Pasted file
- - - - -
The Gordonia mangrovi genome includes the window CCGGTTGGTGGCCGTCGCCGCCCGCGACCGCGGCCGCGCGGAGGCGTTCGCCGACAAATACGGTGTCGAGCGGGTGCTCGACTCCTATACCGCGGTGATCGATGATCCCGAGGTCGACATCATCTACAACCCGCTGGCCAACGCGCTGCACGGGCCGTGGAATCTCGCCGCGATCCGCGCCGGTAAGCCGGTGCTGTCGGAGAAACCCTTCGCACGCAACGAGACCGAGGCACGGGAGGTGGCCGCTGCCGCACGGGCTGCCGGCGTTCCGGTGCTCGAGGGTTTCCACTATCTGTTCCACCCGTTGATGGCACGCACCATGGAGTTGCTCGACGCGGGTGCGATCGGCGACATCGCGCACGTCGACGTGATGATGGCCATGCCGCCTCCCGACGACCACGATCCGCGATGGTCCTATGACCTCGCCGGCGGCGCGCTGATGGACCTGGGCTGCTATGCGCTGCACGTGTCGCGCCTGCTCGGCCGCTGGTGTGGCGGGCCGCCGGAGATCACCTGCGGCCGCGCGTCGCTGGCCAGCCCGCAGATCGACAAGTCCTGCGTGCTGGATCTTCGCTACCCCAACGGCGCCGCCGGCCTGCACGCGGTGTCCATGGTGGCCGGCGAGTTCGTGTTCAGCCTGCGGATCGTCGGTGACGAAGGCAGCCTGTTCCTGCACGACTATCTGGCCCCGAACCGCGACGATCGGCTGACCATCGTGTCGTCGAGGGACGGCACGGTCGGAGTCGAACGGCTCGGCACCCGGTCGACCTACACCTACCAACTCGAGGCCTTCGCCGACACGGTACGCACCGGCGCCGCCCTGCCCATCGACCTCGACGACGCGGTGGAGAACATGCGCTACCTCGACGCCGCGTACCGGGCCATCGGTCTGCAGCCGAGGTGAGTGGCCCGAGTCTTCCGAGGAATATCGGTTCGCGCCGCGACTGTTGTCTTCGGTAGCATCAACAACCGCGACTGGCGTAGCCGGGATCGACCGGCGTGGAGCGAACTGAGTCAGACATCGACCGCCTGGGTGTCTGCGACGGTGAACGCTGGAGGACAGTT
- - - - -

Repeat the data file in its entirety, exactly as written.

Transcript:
The Gordonia mangrovi genome includes the window CCGGTTGGTGGCCGTCGCCGCCCGCGACCGCGGCCGCGCGGAGGCGTTCGCCGACAAATACGGTGTCGAGCGGGTGCTCGACTCCTATACCGCGGTGATCGATGATCCCGAGGTCGACATCATCTACAACCCGCTGGCCAACGCGCTGCACGGGCCGTGGAATCTCGCCGCGATCCGCGCCGGTAAGCCGGTGCTGTCGGAGAAACCCTTCGCACGCAACGAGACCGAGGCACGGGAGGTGGCCGCTGCCGCACGGGCTGCCGGCGTTCCGGTGCTCGAGGGTTTCCACTATCTGTTCCACCCGTTGATGGCACGCACCATGGAGTTGCTCGACGCGGGTGCGATCGGCGACATCGCGCACGTCGACGTGATGATGGCCATGCCGCCTCCCGACGACCACGATCCGCGATGGTCCTATGACCTCGCCGGCGGCGCGCTGATGGACCTGGGCTGCTATGCGCTGCACGTGTCGCGCCTGCTCGGCCGCTGGTGTGGCGGGCCGCCGGAGATCACCTGCGGCCGCGCGTCGCTGGCCAGCCCGCAGATCGACAAGTCCTGCGTGCTGGATCTTCGCTACCCCAACGGCGCCGCCGGCCTGCACGCGGTGTCCATGGTGGCCGGCGAGTTCGTGTTCAGCCTGCGGATCGTCGGTGACGAAGGCAGCCTGTTCCTGCACGACTATCTGGCCCCGAACCGCGACGATCGGCTGACCATCGTGTCGTCGAGGGACGGCACGGTCGGAGTCGAACGGCTCGGCACCCGGTCGACCTACACCTACCAACTCGAGGCCTTCGCCGACACGGTACGCACCGGCGCCGCCCTGCCCATCGACCTCGACGACGCGGTGGAGAACATGCGCTACCTCGACGCCGCGTACCGGGCCATCGGTCTGCAGCCGAGGTGAGTGGCCCGAGTCTTCCGAGGAATATCGGTTCGCGCCGCGACTGTTGTCTTCGGTAGCATCAACAACCGCGACTGGCGTAGCCGGGATCGACCGGCGTGGAGCGAACTGAGTCAGACATCGACCGCCTGGGTGTCTGCGACGGTGAACGCTGGAGGACAGTT